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Profit Above All Else?

By Esther Cha

Edward Denison defends the traditional and historical architecture of China in his article “Restoring History in China”. As China becomes more and more integrated into the global scheme of transnational enterprises, the price is the unfortunate destruction (well spun to the public as “urban makeover”) of vernacular buildings and the loss of cultural heritage. The “diverse and fascinating heritage forged by the agglomeration of countless cultural interventions” is today being razed down for the profit available in developing these historical sites. From my short time in China, I experienced first-hand the changes that are occurring from the disappearing vernacular culture and the reemergence of the “vernacular” re-tailored for profit.

From straight off the boat in Hong Kong to the Great Wall in Beijing, the on-going reconstructive efforts were at some times blatantly staring me in the face. Walking in the shadows of the cold giant skyscrapers in Hong Kong, I was able to catch glimpses of how Hong Kong itself was being reinvented moment by moment. By incorporating old traditions such as using bamboo shoots as scaffolding, to build these humongous giant edifices of capitalism, the ancient wisdom of China is today being utilized in the reinventing of the idea of China. In Beijing the Great Wall has been transformed into a tourists’ haven. Special railing and stands have been set up right outside the wall and await the pilgrims who venture to the very heights of the wall, vending cool drinks to quench the thirst from climbing the wall or selling pashmina scarves to ease the chill of the winds on top of the wall.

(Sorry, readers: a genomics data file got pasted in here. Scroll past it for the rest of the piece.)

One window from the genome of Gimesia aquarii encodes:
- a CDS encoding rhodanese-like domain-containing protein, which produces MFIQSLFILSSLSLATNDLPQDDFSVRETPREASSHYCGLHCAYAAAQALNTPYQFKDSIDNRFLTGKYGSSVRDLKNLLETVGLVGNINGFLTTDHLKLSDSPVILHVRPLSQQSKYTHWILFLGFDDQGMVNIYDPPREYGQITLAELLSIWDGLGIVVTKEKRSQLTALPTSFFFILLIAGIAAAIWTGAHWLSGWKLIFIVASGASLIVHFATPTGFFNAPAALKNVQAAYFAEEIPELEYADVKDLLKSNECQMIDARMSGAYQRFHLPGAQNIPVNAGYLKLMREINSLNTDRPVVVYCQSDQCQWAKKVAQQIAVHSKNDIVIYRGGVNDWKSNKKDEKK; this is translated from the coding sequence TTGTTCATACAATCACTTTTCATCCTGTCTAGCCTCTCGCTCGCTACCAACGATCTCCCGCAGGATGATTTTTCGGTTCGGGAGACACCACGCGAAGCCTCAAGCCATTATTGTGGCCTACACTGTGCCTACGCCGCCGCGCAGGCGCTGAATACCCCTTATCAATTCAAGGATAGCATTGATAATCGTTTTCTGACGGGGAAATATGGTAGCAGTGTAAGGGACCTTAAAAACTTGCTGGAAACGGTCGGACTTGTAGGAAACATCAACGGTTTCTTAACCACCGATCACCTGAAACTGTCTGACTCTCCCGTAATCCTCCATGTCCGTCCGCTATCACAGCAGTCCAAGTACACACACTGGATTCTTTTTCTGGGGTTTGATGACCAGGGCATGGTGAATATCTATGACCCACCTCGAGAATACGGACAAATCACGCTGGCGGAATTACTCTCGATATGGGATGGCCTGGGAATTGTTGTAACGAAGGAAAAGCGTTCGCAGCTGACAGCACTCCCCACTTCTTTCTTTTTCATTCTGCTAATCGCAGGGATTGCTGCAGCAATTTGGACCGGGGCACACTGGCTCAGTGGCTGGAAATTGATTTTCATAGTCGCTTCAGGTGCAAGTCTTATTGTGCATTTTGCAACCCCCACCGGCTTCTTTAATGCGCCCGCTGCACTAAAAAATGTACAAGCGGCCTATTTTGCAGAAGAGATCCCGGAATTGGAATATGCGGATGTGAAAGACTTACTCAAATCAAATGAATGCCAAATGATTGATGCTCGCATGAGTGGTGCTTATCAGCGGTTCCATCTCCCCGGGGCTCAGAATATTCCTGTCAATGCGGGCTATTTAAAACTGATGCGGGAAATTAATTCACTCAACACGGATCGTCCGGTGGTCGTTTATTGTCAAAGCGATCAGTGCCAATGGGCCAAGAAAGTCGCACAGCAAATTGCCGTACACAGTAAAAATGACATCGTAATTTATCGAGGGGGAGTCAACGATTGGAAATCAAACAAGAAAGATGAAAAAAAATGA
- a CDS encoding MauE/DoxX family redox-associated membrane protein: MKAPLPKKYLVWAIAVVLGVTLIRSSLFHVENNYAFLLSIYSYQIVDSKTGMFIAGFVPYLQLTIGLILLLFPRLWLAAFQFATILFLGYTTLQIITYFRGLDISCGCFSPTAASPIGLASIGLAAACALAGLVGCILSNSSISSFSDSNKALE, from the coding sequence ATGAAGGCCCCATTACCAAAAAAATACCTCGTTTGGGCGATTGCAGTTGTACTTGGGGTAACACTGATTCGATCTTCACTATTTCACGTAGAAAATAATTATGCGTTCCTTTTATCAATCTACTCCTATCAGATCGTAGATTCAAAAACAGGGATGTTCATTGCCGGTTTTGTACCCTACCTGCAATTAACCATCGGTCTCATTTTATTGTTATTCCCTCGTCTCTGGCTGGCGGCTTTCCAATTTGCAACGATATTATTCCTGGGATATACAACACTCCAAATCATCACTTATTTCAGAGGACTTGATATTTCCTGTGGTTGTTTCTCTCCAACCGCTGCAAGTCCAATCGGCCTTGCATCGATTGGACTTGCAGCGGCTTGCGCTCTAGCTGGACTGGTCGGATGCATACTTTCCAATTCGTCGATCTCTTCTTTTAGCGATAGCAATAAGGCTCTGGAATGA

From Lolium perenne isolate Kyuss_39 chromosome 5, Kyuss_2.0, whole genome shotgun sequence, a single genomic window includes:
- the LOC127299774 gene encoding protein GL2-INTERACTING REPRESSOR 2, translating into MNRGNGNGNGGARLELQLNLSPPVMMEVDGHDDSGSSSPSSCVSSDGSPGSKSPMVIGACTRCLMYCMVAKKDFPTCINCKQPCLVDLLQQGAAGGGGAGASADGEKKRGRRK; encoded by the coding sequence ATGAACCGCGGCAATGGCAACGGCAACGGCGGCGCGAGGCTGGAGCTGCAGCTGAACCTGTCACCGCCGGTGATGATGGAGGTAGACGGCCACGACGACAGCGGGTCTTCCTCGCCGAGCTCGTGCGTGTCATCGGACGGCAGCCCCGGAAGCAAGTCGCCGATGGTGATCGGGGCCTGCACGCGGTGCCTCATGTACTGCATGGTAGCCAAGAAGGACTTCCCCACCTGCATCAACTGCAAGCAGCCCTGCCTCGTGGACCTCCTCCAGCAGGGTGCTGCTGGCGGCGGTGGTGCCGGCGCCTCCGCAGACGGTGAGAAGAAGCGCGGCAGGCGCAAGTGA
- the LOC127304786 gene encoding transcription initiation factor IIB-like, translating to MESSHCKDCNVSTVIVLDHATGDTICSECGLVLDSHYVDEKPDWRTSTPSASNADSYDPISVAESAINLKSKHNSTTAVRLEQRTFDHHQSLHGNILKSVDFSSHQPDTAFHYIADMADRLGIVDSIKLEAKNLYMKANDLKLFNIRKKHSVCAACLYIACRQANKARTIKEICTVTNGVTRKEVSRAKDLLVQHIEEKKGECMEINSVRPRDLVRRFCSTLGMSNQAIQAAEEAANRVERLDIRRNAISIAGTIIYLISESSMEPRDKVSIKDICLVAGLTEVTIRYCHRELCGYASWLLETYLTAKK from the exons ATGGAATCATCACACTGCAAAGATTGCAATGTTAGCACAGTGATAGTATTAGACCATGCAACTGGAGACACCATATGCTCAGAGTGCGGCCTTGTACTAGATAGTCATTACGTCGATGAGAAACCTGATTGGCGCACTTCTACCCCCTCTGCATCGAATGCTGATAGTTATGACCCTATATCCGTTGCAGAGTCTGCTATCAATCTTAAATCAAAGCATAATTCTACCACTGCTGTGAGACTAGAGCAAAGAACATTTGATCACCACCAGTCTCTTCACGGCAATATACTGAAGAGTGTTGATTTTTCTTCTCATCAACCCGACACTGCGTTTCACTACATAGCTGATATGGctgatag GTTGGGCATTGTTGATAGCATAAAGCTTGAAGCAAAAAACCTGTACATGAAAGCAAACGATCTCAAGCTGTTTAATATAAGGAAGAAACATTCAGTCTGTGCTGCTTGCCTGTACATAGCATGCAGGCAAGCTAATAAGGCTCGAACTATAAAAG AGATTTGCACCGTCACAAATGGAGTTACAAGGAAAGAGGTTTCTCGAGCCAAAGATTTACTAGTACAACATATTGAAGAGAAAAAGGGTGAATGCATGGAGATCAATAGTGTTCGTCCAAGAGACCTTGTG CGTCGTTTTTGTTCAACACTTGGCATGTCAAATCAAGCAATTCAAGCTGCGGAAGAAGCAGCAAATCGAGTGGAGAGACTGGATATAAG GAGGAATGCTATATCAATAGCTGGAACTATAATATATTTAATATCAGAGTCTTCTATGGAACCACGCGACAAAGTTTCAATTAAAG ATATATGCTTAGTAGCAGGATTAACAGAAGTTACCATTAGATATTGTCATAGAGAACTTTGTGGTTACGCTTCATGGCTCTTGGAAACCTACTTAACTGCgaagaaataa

As China and the rest of the world becomes globalized, it seems as if “globalization” also means becoming a profit-driven society. But it’s hard to judge whether or not these modern transnational versions of the original vernacular things are any worse (or better). After all, what we hold as the standard “tradition” and vernacular only got to be that way through many transformations and alterations, similar to the way globalization is now affecting and changing modern society.

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